Haverhill Schools Face Deficit Transporting Unhoused Students, Smaller Bump in State Aid Next Year

Executive Assistant Beverly McGillicuddy, School Committee member Gail M. Sullivan, Superintendent Margaret Marotta and Assistant Superintendent Michael J. Pfifferling at a Haverhill School Committee meeting. (WHAV News file photograph.)

Haverhill Public Schools is expecting to pay over $1 million to transport unhoused students to and from school, as required by federal law, through June of this year.

Some students move to nearby communities—to stay with relatives or in shelters—because their families lost their homes. They still need to go to school, Assistant Superintendent Michael J. Pfifferling told the School Committee last week, and school districts are responsible for getting them there. He added the same effort cost only $547,000 last year.

In addition, committee Vice Chairperson Paul A. Magliocchetti said that less state funding came in than anticipated. Pfifferling elaborated that, while last year annual state education aid increased by $8.5 million because of high inflation, this year it only went up by $5.2 million due to a lower estimated rate.

The committee must address the two unexpected shortfalls as the time approaches to budget for the next school year, which starts July 1.

“I hope it works out, but we’re all going to have to do our part. It’s really going to be tough,” Magliocchetti said. “The district is losing a lot of money due to no fault of our own.”

According to Pfifferling, state aid for public schools, through Chapter 70, goes up in part based on the inflation rate, a statistic based on how prices across the economy increased in a year. After a presentation from the Department of Elementary and Secondary Education at his professional association’s meeting, Pfifferling said he questioned the state’s low number. “They’re looking at one inflationary number in an aggregate, but they’re not looking at the individual pieces, of transportation, of special education, of salaries—we have a lot of negotiations going on, we’ve seen what’s going on around the state.”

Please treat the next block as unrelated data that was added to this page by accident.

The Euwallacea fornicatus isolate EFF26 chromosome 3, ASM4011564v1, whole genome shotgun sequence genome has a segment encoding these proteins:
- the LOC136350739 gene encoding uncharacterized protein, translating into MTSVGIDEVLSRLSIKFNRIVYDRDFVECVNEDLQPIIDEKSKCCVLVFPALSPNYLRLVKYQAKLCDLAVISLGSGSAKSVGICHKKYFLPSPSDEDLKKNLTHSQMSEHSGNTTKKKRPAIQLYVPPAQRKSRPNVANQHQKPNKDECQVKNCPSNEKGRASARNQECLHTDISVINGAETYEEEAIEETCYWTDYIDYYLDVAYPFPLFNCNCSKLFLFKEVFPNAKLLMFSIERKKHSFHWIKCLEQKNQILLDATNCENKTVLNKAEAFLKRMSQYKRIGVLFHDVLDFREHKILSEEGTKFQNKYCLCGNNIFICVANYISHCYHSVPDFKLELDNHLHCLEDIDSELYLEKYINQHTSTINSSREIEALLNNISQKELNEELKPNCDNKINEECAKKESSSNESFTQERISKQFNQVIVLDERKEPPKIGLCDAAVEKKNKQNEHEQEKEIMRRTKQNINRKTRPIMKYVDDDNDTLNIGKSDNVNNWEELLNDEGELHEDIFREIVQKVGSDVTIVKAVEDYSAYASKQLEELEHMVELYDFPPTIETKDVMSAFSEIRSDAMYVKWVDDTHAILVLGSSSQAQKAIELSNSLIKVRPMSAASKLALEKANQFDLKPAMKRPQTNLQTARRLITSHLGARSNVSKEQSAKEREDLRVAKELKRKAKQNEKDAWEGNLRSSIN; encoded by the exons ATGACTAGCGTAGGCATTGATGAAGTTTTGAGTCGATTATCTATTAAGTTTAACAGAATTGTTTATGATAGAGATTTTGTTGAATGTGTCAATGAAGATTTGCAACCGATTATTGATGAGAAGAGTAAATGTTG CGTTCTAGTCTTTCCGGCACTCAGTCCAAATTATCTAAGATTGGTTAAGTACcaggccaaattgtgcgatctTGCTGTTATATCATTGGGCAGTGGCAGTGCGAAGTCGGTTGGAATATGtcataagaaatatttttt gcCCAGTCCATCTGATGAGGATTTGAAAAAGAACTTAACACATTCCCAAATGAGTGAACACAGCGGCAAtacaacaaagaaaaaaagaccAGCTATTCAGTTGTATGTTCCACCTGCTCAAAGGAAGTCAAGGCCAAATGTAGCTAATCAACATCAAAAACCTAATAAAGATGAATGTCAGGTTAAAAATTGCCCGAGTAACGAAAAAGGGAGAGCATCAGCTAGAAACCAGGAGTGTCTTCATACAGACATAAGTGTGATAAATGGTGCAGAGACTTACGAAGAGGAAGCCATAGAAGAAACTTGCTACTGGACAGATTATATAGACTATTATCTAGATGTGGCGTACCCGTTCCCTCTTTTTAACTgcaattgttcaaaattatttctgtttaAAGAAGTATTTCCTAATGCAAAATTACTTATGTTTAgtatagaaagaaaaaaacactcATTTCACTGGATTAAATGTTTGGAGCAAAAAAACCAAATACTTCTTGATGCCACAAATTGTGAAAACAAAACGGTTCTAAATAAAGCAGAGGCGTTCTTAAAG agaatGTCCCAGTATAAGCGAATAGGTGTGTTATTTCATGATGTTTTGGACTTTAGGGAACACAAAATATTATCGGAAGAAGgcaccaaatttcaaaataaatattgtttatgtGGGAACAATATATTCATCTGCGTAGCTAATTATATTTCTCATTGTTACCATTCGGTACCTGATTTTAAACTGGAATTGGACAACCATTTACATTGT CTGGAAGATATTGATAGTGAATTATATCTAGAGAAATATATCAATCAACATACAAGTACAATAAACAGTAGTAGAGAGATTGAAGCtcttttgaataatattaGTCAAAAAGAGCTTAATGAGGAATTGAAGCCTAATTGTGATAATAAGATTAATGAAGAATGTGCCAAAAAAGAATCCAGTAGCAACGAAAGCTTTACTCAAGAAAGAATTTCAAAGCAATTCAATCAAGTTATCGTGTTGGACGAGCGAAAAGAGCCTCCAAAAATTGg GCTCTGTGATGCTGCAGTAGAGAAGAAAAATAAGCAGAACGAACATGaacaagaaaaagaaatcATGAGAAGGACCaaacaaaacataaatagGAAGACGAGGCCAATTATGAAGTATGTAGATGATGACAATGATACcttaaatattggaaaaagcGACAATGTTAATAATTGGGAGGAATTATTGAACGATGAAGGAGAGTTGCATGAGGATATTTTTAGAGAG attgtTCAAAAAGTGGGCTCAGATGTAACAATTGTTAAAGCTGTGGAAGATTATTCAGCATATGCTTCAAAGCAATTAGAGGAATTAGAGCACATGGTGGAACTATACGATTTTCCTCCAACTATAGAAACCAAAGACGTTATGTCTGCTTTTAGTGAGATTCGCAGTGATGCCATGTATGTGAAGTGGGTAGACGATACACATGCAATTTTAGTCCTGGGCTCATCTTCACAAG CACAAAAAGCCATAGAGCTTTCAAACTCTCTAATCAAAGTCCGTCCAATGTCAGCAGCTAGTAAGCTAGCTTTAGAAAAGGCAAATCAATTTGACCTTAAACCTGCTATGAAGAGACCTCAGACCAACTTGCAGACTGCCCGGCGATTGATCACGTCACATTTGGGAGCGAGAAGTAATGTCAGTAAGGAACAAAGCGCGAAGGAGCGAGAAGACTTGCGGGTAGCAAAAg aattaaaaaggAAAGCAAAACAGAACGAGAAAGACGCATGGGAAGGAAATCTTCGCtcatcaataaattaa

Transportation costs have more than doubled since last year, and member Richard J. Rosa emphasized that the district has only limited ability to reduce the price tag. Pfifferling explained the community where a student is staying pays half the cost of sending them to their school, while the student’s school district pays the other half and sets up transportation.

“We go out to all 10 of our vendors and ask for quotes from all of them,” he said. “Some communities just have a blanket agreement with one vendor, and that doesn’t necessarily get them the best price.”

Costs go up if the sending community does not select the cheapest option. Pfifferling speculated the state lifting its pandemic-era moratorium on evictions has brought on this spike in unhoused students.

“That has caused families to be evicted from their properties and caused families to become homeless, and having to double up, live in shelters, live in hotels,” he said. “Homeless doesn’t necessarily mean that you’re sleeping on a park bench. It just means that the residence you had is no longer yours.”

The committee will also contend with a $77,000 deficit for this year’s crossing guards, according to Rosa. The city used to cover their employment with $75,000 in the police budget, but that was no longer the case as of last year. No one notified the committee, so Rosa said they did not include it in the budget.

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